4 Strategies for Effective Living
CORE is an acronym I developed to summarize four overlapping, non-linear sets of practices or strategies that I believe are essential (or core) to well-being, healing, and growth. These strategies are reflected in all my clinical and consulting work. I refer to these strategies as CORE practices for several reasons.
In physical health, exercise specialists frequently refer to the need to work out our core (the muscles around our trunk and pelvis). Core strength creates physical stability and balance, which supports all our physical activities. Similarly, the strategies discussed in this book focus on strengthening our psychological core, and practicing them creates psychological stability, flexibility, and balance that supports life.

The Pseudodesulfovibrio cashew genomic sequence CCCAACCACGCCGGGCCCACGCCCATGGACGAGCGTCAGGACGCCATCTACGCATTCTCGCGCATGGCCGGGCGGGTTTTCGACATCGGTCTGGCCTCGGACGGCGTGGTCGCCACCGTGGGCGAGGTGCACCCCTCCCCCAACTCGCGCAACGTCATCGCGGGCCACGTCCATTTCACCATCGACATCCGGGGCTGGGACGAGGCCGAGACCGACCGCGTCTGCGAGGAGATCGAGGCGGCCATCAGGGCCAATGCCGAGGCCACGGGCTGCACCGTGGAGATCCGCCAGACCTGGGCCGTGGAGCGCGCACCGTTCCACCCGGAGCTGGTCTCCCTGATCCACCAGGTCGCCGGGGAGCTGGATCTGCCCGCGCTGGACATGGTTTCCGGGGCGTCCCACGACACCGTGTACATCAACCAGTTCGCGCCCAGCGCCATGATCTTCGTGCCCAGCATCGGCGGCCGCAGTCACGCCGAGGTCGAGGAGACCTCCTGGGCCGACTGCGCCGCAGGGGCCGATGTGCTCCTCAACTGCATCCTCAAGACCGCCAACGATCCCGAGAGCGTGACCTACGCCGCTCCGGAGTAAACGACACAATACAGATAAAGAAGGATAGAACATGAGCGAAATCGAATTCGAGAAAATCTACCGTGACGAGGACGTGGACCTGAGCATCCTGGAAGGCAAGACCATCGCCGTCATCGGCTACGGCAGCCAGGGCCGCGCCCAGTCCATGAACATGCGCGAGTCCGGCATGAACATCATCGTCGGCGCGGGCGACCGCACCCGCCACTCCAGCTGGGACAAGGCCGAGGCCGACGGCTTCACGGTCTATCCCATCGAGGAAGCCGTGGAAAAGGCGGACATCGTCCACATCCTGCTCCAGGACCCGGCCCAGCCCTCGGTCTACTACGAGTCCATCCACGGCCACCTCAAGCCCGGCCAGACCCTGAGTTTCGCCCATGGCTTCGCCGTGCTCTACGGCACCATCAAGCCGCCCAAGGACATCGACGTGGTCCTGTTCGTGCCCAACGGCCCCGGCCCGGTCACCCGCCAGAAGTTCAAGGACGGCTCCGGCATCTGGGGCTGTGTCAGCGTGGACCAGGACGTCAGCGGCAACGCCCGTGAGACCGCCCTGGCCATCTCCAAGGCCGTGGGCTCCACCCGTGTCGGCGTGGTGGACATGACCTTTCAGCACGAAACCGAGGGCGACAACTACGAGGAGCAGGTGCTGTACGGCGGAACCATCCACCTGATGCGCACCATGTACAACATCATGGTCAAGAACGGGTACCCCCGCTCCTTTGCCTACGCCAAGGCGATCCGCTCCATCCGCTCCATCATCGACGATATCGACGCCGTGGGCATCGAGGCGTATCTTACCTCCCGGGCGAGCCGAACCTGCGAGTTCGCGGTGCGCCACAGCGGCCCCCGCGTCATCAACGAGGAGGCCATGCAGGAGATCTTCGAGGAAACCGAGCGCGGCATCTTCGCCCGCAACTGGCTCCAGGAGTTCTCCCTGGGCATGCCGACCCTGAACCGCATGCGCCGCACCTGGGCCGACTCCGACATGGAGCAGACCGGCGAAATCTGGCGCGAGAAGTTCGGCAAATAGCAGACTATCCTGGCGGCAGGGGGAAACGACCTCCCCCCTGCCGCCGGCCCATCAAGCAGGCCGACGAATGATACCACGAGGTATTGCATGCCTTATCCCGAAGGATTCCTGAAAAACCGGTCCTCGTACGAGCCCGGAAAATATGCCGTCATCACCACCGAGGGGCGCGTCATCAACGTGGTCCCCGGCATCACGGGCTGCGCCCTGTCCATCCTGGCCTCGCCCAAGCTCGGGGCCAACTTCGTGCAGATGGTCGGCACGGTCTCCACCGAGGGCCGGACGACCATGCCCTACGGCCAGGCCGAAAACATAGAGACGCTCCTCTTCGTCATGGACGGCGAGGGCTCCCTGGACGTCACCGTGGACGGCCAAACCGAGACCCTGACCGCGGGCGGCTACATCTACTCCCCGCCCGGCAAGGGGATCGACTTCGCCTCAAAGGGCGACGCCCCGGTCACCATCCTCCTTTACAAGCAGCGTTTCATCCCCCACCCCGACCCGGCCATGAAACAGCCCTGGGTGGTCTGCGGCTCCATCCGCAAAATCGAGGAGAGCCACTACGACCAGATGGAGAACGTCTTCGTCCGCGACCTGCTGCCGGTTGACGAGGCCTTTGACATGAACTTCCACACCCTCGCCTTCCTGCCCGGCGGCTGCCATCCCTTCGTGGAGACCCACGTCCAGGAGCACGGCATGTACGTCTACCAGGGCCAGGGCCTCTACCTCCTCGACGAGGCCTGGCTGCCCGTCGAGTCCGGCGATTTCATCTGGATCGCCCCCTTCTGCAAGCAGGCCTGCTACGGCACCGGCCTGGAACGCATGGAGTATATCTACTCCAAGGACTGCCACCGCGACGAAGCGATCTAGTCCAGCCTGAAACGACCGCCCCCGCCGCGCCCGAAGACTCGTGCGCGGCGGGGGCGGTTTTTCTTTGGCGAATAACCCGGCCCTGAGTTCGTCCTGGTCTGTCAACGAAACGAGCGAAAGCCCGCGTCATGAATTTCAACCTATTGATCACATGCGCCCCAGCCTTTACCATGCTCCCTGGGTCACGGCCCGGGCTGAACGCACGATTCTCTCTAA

Most importantly, CORE is also an acronym that simplifies and identifies the four complementary sets of practices that create psychological stability and balance. Specifically, CORE stands for Centering, Opening, Releasing, and Extending. Finally, the word core also means fundamental or essential and these strategies are, in my opinion, fundamental for well-being.
Let us describe each of these four strategies in turn. When I was involved in aikido training, I heard several ideas that stuck with me not only as essential for martial arts training but also for life training. One such saying was “first center then extend into the field.” If you are not centered in an aikido competition, you will quickly get knocked down. Similarly, if you are not centered in life, you quickly collapse in the face of any challenge.